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On March 25 1707, in Parliament Hall, the Lord Chancellor, the Earl of Seafield formally confirmed the passing of the Act of Union and closed the Scottish Parliament with the words ‘Now there’s ane end of ane auld sang’. Outside the Bells of St Giles tolled the popular tune ‘Why should I feel so sad on my wedding day?’ After three months of heated debate, the Scottish Parliament, ‘The Three Estates’, had voted by 110 votes to 67 to end Scotland’s independence.

It is often claimed that Scotland was on its knees with a begging bowl, desperate for a Union with prosperous England. This illustrated talk will consider the background to the mounting crisis between Scotland and England, a crisis that could easily have slipped into hostilities.  It is clear from the evidence that popular opinion in Scotland was opposed to the terms agreed after negotiations between commissioners appointed by both countries.  A total of 96 petitions were submitted to the Scottish Parliament during the months of debate; not one supported the proposed Union. So, what were the immediate consequences of the Union?  There was though clearly a major casualty and that was the City of Edinburgh.

Eric Melvin is our speaker. Eric graduated with First Class Honours in History and Political Thought from Edinburgh University in 1967. He qualified as a secondary teacher of History and Modern Studies at the then Moray House College of Education gaining a Dip. Ed. in the process and the Staff Prize. Eric later gained an M.Ed. from the University of Edinburgh. He retired from teaching in 2005, working latterly for the City of Edinburgh Council as Headteacher at Currie Community High School. Eric has had several books published on various aspects of Edinburgh’s rich history including books for young readers.

 

Edinburgh is 900 Years Old!

In 1124 King David I introduced a new system of local government into Scotland by creating royal burghs as part of his efforts to reform the nation’s economic and political structures.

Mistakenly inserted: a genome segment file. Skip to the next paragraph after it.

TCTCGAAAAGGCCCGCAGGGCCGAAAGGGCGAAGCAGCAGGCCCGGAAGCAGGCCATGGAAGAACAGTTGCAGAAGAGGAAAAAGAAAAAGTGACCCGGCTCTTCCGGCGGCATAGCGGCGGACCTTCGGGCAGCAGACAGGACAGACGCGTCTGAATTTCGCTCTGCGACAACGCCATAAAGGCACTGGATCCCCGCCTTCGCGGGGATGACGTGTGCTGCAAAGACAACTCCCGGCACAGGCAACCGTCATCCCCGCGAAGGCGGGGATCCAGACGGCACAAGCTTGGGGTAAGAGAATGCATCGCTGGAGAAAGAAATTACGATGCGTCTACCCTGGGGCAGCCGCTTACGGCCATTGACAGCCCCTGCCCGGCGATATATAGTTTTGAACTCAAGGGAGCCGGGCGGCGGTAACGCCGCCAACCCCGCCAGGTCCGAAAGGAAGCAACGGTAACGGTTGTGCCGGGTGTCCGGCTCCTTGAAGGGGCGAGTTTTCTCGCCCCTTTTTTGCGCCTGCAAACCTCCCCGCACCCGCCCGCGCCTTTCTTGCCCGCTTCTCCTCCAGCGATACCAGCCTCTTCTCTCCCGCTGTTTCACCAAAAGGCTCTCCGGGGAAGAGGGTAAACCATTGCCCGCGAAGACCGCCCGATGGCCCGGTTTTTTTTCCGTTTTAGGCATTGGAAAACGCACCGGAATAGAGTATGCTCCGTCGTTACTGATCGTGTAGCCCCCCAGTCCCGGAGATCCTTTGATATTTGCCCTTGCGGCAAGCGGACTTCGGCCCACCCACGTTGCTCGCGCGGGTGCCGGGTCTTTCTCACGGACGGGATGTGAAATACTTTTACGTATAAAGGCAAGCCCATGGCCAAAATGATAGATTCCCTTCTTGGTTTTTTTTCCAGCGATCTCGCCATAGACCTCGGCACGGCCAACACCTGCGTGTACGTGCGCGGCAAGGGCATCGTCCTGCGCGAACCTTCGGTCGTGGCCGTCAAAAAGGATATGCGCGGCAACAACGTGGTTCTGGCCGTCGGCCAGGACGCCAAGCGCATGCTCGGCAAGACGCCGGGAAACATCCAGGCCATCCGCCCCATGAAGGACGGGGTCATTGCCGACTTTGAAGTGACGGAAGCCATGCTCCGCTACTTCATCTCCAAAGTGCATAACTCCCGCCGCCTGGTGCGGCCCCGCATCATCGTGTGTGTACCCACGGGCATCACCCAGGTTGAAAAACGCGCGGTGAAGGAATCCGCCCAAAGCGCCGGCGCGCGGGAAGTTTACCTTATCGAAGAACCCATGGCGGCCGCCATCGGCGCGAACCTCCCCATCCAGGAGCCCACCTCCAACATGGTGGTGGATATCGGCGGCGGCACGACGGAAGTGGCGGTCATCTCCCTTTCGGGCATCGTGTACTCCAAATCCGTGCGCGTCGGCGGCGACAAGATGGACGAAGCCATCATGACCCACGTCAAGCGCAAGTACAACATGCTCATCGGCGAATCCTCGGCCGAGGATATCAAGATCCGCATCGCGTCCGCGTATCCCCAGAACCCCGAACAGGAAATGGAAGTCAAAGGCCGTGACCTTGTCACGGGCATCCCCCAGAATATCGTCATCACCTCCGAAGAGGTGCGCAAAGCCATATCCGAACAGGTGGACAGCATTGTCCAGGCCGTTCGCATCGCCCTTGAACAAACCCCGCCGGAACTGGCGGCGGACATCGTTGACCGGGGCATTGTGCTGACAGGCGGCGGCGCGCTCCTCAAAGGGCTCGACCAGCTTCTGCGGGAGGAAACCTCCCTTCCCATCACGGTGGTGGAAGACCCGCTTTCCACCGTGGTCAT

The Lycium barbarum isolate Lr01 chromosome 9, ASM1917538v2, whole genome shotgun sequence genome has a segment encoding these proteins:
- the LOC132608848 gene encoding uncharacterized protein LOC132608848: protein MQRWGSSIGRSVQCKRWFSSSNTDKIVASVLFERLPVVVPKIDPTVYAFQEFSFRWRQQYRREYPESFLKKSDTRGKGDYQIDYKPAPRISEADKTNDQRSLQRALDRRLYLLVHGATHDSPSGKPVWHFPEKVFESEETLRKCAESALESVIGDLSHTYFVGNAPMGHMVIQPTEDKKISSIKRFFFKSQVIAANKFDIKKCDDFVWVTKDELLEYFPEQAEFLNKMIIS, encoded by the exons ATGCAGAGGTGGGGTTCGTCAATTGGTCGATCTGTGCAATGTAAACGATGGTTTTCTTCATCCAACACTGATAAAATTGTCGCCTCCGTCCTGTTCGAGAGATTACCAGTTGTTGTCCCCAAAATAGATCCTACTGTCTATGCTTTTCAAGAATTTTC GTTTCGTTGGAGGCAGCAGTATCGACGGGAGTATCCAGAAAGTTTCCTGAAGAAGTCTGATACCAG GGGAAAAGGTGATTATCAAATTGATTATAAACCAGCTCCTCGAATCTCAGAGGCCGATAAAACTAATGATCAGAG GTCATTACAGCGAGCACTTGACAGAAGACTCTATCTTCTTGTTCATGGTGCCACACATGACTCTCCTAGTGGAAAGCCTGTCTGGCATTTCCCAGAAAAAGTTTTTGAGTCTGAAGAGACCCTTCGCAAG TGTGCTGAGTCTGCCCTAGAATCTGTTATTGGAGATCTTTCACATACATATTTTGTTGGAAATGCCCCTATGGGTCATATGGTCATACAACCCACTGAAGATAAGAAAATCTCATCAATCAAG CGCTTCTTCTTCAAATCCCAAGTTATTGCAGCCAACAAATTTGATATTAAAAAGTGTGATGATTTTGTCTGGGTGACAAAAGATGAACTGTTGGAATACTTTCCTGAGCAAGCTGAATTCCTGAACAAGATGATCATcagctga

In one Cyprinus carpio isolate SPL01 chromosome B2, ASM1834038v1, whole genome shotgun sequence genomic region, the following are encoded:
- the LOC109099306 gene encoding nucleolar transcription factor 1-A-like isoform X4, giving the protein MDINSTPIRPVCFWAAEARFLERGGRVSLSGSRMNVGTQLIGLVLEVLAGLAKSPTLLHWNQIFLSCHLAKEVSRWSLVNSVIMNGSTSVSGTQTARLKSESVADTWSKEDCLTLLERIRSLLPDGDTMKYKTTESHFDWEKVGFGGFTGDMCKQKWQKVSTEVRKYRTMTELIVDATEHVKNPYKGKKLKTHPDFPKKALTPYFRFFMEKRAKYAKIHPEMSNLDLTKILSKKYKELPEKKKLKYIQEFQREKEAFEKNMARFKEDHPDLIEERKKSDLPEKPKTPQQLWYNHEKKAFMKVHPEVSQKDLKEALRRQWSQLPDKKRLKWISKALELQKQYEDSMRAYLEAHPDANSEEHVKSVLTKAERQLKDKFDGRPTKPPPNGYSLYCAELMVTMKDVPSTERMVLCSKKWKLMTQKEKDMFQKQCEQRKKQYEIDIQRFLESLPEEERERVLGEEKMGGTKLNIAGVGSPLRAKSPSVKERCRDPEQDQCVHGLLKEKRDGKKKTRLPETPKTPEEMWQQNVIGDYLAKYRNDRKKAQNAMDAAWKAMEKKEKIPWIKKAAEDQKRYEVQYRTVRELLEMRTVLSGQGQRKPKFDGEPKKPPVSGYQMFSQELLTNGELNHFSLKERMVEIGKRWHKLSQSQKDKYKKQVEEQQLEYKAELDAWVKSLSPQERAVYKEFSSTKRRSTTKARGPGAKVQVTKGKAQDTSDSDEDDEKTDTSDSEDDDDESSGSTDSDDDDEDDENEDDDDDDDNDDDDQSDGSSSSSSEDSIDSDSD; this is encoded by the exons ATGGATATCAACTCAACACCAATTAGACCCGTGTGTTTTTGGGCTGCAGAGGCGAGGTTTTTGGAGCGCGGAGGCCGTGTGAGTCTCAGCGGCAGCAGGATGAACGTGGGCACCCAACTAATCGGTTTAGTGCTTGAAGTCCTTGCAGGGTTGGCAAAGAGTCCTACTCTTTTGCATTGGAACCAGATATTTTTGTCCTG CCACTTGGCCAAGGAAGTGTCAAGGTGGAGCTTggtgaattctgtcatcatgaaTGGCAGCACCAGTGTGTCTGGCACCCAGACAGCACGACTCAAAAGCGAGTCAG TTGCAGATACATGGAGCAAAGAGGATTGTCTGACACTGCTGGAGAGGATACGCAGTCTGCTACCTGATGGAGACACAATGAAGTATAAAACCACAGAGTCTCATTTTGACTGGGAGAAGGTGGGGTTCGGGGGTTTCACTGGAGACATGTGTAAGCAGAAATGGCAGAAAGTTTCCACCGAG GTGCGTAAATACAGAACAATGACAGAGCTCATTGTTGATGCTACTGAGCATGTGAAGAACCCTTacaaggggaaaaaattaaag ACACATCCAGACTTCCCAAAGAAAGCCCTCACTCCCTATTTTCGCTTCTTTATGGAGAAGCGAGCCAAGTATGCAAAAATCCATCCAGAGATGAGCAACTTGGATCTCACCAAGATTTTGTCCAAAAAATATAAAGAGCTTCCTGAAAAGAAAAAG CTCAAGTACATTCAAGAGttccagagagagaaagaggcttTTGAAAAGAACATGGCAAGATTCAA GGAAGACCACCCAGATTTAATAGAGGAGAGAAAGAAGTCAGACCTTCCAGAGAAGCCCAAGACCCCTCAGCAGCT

Edinburgh was one of his first royal burghs, along with Berwick, Dunfermline, Roxburgh and Stirling.

While there is no surviving founding Edinburgh charter, an 1127 Dunfermline Abbey royal charter refers to ‘my burgh of Edinburgh’. In 1128, Canongate Burgh was created for Holyrood Abbey.

After the Reformation, Edinburgh spent considerable effort acquiring the former abbey’s lands over the following 200 years. It acquired Canongate then created a new burgh for South Leith in 1636. The burghs of Broughton, Calton and Portsburgh were also acquired and run by Edinburgh. This complex system of governance was abolished in 1856 when all burghs under the management of Edinburgh were merged into a single burgh.

In 1833, Portobello and Leith were made independent parliamentary burghs under the Burgh Reform Act. They ran their own affairs until amalgamated into an expanded Edinburgh in 1896 and 1920, respectively. 1975 saw the last expansion of the city’s boundaries, including Queensferry, which had been made a royal burgh in 1636.

Edinburgh has selected 2024 to mark the start of the 900th anniversary of our city, and to tell the story of Edinburgh’s journey through the centuries from the 12th century City of David right up to the 21st century, the City of Diversity. Our talks at the City Art Centre will celebrate the 10 themes and will span a period of summer 2024 until August 2025.

Edinburgh and the Act of Union 1707

Booking details tbc